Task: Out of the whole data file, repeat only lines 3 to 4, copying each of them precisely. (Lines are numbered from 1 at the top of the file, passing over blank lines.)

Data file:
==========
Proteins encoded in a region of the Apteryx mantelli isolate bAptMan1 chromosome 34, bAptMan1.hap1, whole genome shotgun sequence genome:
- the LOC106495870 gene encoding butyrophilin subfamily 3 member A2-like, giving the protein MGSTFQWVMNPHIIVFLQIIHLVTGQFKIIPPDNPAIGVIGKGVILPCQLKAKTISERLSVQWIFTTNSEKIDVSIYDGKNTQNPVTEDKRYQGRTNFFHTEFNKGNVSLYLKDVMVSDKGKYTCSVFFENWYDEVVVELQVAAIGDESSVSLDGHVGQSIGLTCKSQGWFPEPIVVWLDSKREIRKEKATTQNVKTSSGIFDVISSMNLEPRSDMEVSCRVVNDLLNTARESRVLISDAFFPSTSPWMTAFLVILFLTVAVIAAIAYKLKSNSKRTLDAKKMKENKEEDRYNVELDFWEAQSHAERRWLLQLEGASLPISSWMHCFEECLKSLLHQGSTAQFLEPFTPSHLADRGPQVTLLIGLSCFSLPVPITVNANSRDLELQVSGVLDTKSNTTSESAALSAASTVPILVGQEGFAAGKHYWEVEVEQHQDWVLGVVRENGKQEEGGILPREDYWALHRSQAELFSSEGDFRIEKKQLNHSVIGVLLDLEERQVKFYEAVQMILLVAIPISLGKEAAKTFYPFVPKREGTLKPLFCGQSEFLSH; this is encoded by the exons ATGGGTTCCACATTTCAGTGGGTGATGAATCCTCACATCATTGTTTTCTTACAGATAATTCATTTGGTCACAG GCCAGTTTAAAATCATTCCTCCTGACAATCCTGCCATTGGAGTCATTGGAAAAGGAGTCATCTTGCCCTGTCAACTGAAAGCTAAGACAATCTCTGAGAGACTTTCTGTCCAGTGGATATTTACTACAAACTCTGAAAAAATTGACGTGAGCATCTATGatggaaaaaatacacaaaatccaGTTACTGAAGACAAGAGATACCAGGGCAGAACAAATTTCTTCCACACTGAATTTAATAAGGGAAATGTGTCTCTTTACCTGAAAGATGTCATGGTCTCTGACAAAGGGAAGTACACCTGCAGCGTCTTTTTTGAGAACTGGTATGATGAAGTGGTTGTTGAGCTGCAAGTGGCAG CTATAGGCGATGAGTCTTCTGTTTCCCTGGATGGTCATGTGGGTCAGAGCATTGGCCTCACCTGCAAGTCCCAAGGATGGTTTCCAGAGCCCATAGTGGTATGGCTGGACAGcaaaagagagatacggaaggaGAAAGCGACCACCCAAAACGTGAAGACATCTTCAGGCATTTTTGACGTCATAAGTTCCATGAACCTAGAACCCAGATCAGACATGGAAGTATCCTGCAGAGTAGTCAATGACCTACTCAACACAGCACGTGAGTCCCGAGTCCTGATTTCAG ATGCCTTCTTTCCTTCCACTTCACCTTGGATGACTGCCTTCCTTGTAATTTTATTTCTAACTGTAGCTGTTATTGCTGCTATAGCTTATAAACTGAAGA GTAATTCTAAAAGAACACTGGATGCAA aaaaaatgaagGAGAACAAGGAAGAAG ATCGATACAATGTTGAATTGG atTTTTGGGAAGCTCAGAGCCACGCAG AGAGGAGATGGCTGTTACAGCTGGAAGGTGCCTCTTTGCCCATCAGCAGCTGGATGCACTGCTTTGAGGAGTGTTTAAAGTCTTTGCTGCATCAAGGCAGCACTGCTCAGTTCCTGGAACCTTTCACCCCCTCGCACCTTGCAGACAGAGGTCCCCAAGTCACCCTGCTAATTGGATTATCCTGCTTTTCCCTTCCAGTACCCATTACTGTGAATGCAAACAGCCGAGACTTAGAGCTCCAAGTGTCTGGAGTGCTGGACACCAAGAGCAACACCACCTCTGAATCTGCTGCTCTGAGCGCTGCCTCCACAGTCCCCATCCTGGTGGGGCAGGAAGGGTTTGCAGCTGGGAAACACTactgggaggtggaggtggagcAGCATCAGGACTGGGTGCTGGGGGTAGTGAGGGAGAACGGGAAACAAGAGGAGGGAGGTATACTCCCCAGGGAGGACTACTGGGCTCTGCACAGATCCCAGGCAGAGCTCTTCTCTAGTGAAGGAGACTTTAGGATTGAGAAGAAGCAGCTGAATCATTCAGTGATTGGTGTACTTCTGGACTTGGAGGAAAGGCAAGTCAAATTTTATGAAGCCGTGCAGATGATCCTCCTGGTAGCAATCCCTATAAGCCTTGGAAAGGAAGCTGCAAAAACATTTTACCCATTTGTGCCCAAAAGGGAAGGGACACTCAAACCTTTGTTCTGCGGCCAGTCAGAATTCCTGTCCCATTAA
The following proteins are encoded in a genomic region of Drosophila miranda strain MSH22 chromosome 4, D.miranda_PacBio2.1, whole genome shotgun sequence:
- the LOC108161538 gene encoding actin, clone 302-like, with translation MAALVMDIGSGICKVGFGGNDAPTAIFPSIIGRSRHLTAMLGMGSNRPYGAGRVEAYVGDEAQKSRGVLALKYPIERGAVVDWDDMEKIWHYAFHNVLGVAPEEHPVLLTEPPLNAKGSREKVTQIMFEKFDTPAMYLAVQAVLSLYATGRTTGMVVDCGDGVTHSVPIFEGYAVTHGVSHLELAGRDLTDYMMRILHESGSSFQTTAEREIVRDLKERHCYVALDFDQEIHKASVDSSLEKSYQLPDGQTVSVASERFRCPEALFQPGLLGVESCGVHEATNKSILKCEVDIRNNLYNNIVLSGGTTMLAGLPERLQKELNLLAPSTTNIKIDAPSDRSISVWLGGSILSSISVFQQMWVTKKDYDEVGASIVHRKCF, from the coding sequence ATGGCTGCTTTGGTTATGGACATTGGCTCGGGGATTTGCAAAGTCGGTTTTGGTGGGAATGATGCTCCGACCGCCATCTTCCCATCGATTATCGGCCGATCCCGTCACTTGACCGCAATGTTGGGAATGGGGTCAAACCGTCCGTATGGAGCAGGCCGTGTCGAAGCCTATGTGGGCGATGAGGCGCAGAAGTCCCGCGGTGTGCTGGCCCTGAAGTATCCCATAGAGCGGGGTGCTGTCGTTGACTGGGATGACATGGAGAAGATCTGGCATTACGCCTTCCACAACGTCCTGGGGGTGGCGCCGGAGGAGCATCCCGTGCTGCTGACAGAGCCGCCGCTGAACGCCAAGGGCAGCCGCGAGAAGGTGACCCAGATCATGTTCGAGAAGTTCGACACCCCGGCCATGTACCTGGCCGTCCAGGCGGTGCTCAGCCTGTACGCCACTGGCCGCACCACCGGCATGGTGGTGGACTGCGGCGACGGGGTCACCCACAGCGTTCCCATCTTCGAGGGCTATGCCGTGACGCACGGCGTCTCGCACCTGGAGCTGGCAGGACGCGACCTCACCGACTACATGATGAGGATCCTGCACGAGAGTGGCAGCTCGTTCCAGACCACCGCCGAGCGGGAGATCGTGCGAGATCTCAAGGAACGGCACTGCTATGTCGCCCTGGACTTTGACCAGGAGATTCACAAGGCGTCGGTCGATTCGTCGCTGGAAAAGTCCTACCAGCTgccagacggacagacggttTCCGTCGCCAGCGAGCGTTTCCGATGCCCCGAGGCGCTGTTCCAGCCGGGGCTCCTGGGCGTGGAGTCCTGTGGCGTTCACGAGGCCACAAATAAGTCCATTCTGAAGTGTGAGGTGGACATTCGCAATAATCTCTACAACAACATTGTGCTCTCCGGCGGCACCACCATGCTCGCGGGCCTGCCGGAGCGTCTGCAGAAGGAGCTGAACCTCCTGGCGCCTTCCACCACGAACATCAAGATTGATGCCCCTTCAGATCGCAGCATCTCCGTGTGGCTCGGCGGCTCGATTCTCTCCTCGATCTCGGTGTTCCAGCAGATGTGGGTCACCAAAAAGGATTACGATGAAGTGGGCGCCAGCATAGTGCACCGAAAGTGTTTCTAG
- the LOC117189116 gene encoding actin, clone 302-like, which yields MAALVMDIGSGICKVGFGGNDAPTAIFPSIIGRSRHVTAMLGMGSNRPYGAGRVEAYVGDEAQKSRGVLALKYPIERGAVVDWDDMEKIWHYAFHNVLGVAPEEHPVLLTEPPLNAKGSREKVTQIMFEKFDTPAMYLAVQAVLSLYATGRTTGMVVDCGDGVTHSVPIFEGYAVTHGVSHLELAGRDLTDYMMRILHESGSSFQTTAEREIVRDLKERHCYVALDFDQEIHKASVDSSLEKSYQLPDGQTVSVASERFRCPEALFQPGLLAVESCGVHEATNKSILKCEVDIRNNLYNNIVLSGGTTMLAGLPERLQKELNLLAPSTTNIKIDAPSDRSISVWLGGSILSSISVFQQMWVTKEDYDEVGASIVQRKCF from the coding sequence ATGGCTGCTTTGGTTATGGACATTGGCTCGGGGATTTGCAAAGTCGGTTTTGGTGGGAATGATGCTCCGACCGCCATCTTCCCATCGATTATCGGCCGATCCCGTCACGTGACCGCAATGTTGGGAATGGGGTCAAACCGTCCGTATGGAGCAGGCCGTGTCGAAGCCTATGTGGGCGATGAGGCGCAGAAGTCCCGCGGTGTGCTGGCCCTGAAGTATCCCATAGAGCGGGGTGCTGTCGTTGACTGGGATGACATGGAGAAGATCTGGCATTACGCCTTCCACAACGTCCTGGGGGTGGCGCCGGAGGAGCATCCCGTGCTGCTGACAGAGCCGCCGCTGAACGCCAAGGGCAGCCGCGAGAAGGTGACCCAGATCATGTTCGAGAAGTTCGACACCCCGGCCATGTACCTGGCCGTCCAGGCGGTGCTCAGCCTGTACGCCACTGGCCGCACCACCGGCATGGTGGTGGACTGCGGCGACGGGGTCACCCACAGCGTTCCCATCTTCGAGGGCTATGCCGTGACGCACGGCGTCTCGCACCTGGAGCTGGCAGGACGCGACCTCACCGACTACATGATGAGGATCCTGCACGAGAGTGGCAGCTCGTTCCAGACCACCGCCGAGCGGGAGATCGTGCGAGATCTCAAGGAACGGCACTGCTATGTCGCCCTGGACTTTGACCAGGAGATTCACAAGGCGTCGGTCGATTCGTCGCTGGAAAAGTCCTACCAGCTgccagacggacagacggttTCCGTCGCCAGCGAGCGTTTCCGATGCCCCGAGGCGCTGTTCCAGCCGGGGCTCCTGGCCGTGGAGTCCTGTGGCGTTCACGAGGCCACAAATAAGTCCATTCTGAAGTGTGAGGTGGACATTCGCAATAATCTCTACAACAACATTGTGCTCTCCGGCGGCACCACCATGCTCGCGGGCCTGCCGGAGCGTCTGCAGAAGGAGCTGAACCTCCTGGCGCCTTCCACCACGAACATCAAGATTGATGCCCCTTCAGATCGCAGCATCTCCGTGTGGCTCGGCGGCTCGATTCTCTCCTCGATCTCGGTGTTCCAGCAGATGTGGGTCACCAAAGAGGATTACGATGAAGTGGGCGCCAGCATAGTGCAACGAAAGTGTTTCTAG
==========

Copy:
The following proteins are encoded in a genomic region of Drosophila miranda strain MSH22 chromosome 4, D.miranda_PacBio2.1, whole genome shotgun sequence:
- the LOC108161538 gene encoding actin, clone 302-like, with translation MAALVMDIGSGICKVGFGGNDAPTAIFPSIIGRSRHLTAMLGMGSNRPYGAGRVEAYVGDEAQKSRGVLALKYPIERGAVVDWDDMEKIWHYAFHNVLGVAPEEHPVLLTEPPLNAKGSREKVTQIMFEKFDTPAMYLAVQAVLSLYATGRTTGMVVDCGDGVTHSVPIFEGYAVTHGVSHLELAGRDLTDYMMRILHESGSSFQTTAEREIVRDLKERHCYVALDFDQEIHKASVDSSLEKSYQLPDGQTVSVASERFRCPEALFQPGLLGVESCGVHEATNKSILKCEVDIRNNLYNNIVLSGGTTMLAGLPERLQKELNLLAPSTTNIKIDAPSDRSISVWLGGSILSSISVFQQMWVTKKDYDEVGASIVHRKCF, from the coding sequence ATGGCTGCTTTGGTTATGGACATTGGCTCGGGGATTTGCAAAGTCGGTTTTGGTGGGAATGATGCTCCGACCGCCATCTTCCCATCGATTATCGGCCGATCCCGTCACTTGACCGCAATGTTGGGAATGGGGTCAAACCGTCCGTATGGAGCAGGCCGTGTCGAAGCCTATGTGGGCGATGAGGCGCAGAAGTCCCGCGGTGTGCTGGCCCTGAAGTATCCCATAGAGCGGGGTGCTGTCGTTGACTGGGATGACATGGAGAAGATCTGGCATTACGCCTTCCACAACGTCCTGGGGGTGGCGCCGGAGGAGCATCCCGTGCTGCTGACAGAGCCGCCGCTGAACGCCAAGGGCAGCCGCGAGAAGGTGACCCAGATCATGTTCGAGAAGTTCGACACCCCGGCCATGTACCTGGCCGTCCAGGCGGTGCTCAGCCTGTACGCCACTGGCCGCACCACCGGCATGGTGGTGGACTGCGGCGACGGGGTCACCCACAGCGTTCCCATCTTCGAGGGCTATGCCGTGACGCACGGCGTCTCGCACCTGGAGCTGGCAGGACGCGACCTCACCGACTACATGATGAGGATCCTGCACGAGAGTGGCAGCTCGTTCCAGACCACCGCCGAGCGGGAGATCGTGCGAGATCTCAAGGAACGGCACTGCTATGTCGCCCTGGACTTTGACCAGGAGATTCACAAGGCGTCGGTCGATTCGTCGCTGGAAAAGTCCTACCAGCTgccagacggacagacggttTCCGTCGCCAGCGAGCGTTTCCGATGCCCCGAGGCGCTGTTCCAGCCGGGGCTCCTGGGCGTGGAGTCCTGTGGCGTTCACGAGGCCACAAATAAGTCCATTCTGAAGTGTGAGGTGGACATTCGCAATAATCTCTACAACAACATTGTGCTCTCCGGCGGCACCACCATGCTCGCGGGCCTGCCGGAGCGTCTGCAGAAGGAGCTGAACCTCCTGGCGCCTTCCACCACGAACATCAAGATTGATGCCCCTTCAGATCGCAGCATCTCCGTGTGGCTCGGCGGCTCGATTCTCTCCTCGATCTCGGTGTTCCAGCAGATGTGGGTCACCAAAAAGGATTACGATGAAGTGGGCGCCAGCATAGTGCACCGAAAGTGTTTCTAG